Finding Something Good Out Of Something So Tragic, Offers Small Consolation
I first wrote about Michael Scheidemann’s story back in September (see “Meet Michael” in the post archives or “Michael” in the pages section). It is a tragedy that I will always believe could have been prevented. I am usually objective and professional about my comments. But with my experience as a long term cancer survivor, and the knowledge of side effects from treatments, and the technology available to monitor and detect issues related to those side effects, yes, I believe without a shadow of a doubt that his death, could have been prevented.
The picture above is when I met Michael about a month after he finished his treatment for the same cancer that I had, Hodgkin’s Lymphoma. Michael and I shared a lot of similarities. Our birthdays were just a day apart. I was the same age as Michael when he was diagnosed. And then, what should have been for the better, and one would assume due to the advances of medicine in the decades since I had been treated, Michael was treated with a standard treatment that exposed Michael to half of the chemotherapy drugs that I was given, and did not have to go through any radiation therapy. He sailed through his treatments without one complaint, and with only one visible side effect, lost his hair.
From this picture on, things were supposed to be in one direction, survival, living his life in remission of one of the more curable forms of cancer. That is not what happened.
Soon after this picture was taken, it was discovered that one of the drugs that both Michael and I were given, had caused irreparable damage to his heart. At the time, all the family could do is move forward, fix what had been failing, not look back at what had been done. Extraordinary measures were made to save his life. But on January 6, 2014, his body could not handle any more trauma and he passed away at the young age of 24.
For the purposes of this post, I will discuss my comments about what went wrong on another post. Because as I promised the Scheidemann family, I believe, and have confirmed that a simple test could have been performed, and should have been performed since a drug with known possible cardiac side effects, could have determined the damage that had begun as soon as the first or second dose of the drug. With the discovery of any damage, and clearly there was, a different treatment regimen could have, and should have been used. And if I can do anything for this family, I will help them prove this so that Michael’s death will not be in vain.
It is an unwritten expectation in life, that it is only children, who are supposed to bury their parents, not the other way around. I have never experienced the loss of a child, nor do I ever hope to. And I am certain that the loss of a parent pales in comparison. As a parent, we feel we must protect our children and do everything we can, and that in death of a child, somehow a parent feels as if more could have been done. Regardless of how many times I have spoken with Michael’s mother and father, they will always carry this burden, in spite of me reminding them of all the things they did do for him. But you see, there is no “prior experience” with having cancer. Once you are thrown into the fight, you must be focused to get done what needs to be done, not think about all the other scenarios. Everything that happens during this battle, is nothing more than cause and reaction. We do what we have to, and hope that is good enough. It has to.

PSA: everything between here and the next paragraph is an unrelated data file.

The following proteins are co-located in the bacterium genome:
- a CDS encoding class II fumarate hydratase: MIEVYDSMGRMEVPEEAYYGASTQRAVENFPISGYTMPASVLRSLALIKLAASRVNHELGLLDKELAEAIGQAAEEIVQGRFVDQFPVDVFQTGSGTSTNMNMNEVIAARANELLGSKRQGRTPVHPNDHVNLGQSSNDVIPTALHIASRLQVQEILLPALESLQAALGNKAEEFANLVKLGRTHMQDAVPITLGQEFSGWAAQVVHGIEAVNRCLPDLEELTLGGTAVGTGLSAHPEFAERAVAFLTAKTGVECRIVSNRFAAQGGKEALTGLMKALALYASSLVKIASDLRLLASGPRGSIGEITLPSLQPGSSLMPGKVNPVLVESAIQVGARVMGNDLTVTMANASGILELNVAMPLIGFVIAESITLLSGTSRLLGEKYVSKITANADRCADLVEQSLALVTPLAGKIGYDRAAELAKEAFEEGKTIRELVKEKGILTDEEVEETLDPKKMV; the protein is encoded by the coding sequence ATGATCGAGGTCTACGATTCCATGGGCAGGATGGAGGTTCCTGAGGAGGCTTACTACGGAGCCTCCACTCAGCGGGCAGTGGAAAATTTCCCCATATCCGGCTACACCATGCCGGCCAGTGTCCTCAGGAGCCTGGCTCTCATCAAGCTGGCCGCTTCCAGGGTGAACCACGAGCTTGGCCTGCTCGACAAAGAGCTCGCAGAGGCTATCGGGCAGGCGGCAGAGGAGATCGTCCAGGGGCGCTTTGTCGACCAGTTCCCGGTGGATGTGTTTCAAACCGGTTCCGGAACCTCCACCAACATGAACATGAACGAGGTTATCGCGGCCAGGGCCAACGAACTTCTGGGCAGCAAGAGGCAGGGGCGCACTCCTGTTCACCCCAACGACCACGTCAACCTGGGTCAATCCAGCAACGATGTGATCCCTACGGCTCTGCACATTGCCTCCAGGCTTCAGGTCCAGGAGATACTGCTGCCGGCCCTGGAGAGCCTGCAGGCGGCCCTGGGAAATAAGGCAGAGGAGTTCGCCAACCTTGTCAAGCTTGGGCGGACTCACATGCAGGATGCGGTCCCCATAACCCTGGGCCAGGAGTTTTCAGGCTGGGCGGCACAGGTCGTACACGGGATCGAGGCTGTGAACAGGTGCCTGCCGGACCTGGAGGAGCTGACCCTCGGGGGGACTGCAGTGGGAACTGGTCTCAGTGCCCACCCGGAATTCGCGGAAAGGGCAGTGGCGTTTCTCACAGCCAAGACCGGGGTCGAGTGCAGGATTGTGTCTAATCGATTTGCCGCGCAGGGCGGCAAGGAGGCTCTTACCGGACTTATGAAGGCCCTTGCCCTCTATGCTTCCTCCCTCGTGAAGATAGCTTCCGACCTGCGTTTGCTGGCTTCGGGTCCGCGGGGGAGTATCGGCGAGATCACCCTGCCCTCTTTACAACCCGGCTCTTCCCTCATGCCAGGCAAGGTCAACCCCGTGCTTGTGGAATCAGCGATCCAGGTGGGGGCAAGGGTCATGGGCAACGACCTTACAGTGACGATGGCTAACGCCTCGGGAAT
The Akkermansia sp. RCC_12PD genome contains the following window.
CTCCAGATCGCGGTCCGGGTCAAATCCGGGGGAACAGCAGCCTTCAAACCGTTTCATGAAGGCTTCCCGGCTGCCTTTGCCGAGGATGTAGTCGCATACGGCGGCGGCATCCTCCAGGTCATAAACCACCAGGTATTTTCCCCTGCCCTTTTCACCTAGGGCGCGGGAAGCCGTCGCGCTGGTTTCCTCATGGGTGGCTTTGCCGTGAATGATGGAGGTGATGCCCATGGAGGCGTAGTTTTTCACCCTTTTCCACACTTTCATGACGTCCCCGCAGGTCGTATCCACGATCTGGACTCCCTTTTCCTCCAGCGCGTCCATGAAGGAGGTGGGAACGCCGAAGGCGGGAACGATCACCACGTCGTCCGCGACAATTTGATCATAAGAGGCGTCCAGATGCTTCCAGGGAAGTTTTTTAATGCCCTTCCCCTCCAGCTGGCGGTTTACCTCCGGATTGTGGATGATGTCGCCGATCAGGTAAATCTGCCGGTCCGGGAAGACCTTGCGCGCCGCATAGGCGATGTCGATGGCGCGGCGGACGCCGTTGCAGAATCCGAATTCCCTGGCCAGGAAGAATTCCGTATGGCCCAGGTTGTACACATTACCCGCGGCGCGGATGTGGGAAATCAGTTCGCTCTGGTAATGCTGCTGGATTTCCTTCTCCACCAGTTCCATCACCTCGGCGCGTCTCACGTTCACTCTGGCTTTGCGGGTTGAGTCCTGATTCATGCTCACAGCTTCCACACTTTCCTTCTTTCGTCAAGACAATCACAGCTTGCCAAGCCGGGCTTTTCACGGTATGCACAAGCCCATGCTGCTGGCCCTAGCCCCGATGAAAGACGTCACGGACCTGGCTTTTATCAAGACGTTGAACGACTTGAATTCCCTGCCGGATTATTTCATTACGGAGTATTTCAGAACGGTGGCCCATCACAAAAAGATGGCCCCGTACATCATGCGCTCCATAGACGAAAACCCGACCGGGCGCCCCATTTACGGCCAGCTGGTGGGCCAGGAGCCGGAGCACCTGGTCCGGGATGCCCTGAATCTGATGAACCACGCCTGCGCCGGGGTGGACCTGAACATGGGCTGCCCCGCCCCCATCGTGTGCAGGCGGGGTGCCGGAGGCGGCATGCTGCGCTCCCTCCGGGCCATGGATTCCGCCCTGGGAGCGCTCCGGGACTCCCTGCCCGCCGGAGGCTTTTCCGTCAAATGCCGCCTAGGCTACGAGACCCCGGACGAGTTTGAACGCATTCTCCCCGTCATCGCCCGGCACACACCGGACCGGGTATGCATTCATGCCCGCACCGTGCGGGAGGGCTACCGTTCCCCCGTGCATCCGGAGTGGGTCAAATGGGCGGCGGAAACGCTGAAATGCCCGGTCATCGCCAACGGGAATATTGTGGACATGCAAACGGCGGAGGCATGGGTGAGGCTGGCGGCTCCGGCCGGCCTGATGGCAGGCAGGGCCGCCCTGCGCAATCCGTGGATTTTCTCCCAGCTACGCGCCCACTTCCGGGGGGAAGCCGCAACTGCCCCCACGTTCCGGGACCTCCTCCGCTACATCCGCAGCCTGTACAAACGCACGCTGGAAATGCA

Following Michael’s passing, his family did something extraordinary in Michael’s memory. Michael was a student at Florida Gulf Coast University, needing just six courses to graduate with a degree in political science. He had actually registered for classes that he had delayed to undergo his chemo treatment, and was ready to begin again, before everything went horribly wrong. The family put two plans of action into play in Michael’s memory, one for Michael, and the other “from Michael.”
Earlier this year, FGCU had notified the Scheidemann family that Michael would be given his degree posthumously. His older sister Alyssa, also and FGCU alumni, accepted his degree, in his memory.
In the meantime, the family was hard at work, establishing a memorial scholarship fund, in Michael’s memory. The scholarship was set up to assist students who faced similar challenges as Michael. Through determination of the family, and the dedication of those who knew of Michael and his family, the Michael E. Scheidemann Inspirational Scholarship Endowed Fund was established, which will now award money to a deserving student at FGCU, to assist with college expenses.
A very special luncheon was held yesterday, to gather recipients of the school’s scholarships, and the sponsors who made the scholarships possible. Yesterday, the Scheidemanns got to meet the young student, who is the benefactor of the first Michael E. Scheidemann Inspirational Scholarship Endowed Fund.
Make no mistake, while the rest of us are truly touched by this gift presented, it by no means takes away the pain that this family feels every day, without their son and brother, Michael. But they are extremely happy, that they have been able to help a young man, afford his education. Michael would have wanted it this way.
If you would like to make a contribution to this scholarship, especially with those interested in making donations before the end of the year, please consider the Michael E. Scheidemann Inspirational Scholarship Endowed Fund. Here is the information:
send to the attention of:
VP Advancement & Executive Director
Florida Gulf Coast University Foundation
10501 FGCU Boulevard South
Fort Myers, FL 33965
Write Michael E. Scheidemann Inspirational Scholarship Endowed Fund in the Memo Section of your check.